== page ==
1. ## Wavelength problem.

I have only a vague idea of what to do with this question, and I suspect that I may be going in the wrong direction.
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Olympic swimmers can swim at a speed of 1.7m/s. If an Olympic swimmer were swimming in the ocean on a day when the wave length of the waves was 20m and the frequency was 1 Hz, would the swimmer be able to swim fast enough to avoid being lifted by the wave? Show your calculations.

Um...yea...I'm a little bamboozled about where to start.
I know that the wave length means the distance between crests, and that the frequency is a little slower than the speed of the swimmer, but that is the extent of my understanding...

2. Sounds like you need to know some Quantum Mechanics. I learned some of this from my Chemistry class.

Here's a few helpful things, though:

Wavelength = speed of light/frequency

Frequency = speed of light/wavelength

Speed of a wave = Frequency x Velocity

1 HZ = 1 cycle/s

Speed of light = 3.00 x 10^8 m/s

3. Originally Posted by MathBlaster47
I have only a vague idea of what to do with this question, and I suspect that I may be going in the wrong direction.
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Olympic swimmers can swim at a speed of 1.7m/s. If an Olympic swimmer were swimming in the ocean on a day when the wave length of the waves was 20m and the frequency was 1 Hz, would the swimmer be able to swim fast enough to avoid being lifted by the wave? Show your calculations.

Um...yea...I'm a little bamboozled about where to start.
I know that the wave length means the distance between crests, and that the frequency is a little slower than the speed of the swimmer, but that is the extent of my understanding...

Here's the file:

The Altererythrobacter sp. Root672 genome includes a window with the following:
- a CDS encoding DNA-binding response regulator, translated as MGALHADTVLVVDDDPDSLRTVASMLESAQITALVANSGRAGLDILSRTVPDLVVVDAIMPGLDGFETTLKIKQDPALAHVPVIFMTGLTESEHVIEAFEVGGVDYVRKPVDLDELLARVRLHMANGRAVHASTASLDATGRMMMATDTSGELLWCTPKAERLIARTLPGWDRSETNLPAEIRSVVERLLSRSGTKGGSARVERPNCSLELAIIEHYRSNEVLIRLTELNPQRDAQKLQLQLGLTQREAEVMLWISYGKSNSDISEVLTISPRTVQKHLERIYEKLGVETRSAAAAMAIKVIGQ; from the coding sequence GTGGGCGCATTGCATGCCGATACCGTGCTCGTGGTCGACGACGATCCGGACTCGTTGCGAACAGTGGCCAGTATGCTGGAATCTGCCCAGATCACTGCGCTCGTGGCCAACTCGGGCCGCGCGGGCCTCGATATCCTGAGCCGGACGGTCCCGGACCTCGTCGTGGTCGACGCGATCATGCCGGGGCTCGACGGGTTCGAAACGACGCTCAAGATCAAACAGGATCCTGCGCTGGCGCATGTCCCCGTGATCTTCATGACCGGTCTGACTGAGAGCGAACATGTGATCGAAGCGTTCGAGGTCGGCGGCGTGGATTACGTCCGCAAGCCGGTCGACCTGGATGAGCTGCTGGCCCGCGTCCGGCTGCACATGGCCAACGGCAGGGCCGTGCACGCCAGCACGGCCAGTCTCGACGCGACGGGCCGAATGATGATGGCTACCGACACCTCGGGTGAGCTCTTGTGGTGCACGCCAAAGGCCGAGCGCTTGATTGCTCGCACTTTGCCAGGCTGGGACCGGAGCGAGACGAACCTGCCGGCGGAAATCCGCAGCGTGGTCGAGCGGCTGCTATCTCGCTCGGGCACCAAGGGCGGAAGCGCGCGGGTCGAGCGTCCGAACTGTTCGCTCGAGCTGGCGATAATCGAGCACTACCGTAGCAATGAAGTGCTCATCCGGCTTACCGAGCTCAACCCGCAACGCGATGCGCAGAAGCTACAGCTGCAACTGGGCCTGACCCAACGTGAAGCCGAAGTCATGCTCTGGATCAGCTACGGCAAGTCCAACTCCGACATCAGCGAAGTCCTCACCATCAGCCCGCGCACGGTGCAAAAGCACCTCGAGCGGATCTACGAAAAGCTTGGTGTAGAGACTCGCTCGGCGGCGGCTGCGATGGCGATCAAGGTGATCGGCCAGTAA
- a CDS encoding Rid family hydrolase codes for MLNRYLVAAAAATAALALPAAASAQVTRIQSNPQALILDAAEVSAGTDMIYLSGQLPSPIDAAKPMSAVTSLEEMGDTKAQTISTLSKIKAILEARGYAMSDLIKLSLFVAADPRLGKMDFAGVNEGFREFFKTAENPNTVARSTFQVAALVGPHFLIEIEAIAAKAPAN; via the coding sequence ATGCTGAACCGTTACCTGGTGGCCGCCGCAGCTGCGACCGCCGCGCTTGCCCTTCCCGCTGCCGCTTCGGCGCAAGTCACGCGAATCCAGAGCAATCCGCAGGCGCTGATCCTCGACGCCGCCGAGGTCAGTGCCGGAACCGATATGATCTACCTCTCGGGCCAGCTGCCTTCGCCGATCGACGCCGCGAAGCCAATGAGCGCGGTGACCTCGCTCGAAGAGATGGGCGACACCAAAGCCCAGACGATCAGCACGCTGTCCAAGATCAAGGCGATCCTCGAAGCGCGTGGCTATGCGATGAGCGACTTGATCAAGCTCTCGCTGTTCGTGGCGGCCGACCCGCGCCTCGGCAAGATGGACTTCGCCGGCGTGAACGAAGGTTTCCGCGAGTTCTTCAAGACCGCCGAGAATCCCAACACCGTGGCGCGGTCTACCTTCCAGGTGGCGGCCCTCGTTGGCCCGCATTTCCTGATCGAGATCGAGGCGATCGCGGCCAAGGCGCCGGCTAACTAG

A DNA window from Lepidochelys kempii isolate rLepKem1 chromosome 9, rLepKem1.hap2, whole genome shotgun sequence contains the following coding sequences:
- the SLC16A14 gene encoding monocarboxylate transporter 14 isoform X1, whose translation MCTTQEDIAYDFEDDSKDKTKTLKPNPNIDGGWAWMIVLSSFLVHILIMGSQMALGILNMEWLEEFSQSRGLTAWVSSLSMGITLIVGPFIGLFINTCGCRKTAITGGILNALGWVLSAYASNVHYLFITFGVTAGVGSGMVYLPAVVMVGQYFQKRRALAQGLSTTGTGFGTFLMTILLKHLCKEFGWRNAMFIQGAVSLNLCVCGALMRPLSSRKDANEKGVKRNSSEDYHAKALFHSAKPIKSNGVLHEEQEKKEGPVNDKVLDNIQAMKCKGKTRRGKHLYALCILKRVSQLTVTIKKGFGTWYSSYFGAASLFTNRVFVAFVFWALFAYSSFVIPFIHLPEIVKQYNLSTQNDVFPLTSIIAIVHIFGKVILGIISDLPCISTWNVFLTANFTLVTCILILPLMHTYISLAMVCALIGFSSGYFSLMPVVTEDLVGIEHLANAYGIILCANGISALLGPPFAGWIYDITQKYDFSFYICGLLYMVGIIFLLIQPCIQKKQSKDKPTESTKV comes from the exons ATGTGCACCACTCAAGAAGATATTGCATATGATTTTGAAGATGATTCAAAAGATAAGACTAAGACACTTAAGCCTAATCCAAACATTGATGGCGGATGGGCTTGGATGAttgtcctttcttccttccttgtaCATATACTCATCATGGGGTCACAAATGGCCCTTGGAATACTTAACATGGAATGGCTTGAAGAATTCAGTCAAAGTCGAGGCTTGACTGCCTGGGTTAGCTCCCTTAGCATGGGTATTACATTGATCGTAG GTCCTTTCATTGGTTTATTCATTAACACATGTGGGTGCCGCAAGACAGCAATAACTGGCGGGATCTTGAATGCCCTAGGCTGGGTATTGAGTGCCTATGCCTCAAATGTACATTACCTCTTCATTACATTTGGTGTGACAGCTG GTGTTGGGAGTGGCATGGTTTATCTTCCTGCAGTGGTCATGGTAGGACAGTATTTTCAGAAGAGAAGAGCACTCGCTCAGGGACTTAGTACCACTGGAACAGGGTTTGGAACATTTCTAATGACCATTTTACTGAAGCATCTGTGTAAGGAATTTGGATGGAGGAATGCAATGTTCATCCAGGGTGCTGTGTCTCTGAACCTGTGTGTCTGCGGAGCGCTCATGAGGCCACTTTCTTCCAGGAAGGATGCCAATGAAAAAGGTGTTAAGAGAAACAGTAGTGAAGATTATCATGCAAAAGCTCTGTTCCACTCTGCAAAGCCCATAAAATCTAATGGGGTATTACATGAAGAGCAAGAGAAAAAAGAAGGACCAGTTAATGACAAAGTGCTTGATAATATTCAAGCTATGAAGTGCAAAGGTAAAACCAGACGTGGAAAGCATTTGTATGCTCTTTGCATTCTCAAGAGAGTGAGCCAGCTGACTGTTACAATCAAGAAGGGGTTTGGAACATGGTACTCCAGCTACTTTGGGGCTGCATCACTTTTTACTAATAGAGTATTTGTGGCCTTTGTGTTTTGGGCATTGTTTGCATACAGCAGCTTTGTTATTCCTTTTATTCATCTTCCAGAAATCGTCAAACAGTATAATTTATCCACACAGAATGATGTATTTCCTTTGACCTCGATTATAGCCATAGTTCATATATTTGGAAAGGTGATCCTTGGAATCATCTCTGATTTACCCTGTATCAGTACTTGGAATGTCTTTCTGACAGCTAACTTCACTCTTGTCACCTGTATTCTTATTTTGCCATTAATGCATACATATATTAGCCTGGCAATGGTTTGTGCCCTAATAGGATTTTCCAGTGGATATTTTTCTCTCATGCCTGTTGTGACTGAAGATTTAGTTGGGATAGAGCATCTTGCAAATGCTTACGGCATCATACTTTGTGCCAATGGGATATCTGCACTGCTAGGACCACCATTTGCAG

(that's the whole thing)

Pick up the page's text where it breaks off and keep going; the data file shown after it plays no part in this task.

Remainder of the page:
Use the well known formula: $\displaystyle v_{\text{wave}} = f \lambda$.

Originally Posted by A Beautiful Mind
Sounds like you need to know some Quantum Mechanics. I learned some of this from my Chemistry class.

Here's a few helpful things, though:

Wavelength = speed of light/frequency

Frequency = speed of light/wavelength

Speed of a wave = Frequency x Velocity *

1 HZ = 1 cycle/s

Speed of light = 3.00 x 10^8 m/s
Sorry but QM and light are irrelevant to the question. (And the line I marked with * is not correct). The simple formula I quoted (valid for all waves) is all that is required.

4. Ah....Well...I feel a smidgen silly now!
But I have learned so all is well.
Thank you both very much for your help!

5. Originally Posted by MathBlaster47
I have only a vague idea of what to do with this question, and I suspect that I may be going in the wrong direction.
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Olympic swimmers can swim at a speed of 1.7m/s. If an Olympic swimmer were swimming in the ocean on a day when the wave length of the waves was 20m and the frequency was 1 Hz, would the swimmer be able to swim fast enough to avoid being lifted by the wave? Show your calculations.

Um...yea...I'm a little bamboozled about where to start.
I know that the wave length means the distance between crests, and that the frequency is a little slower than the speed of the swimmer, but that is the extent of my understanding...

You need to know the speed with which the wave/s propagate, then your swimmer speed has to exceed this.

CB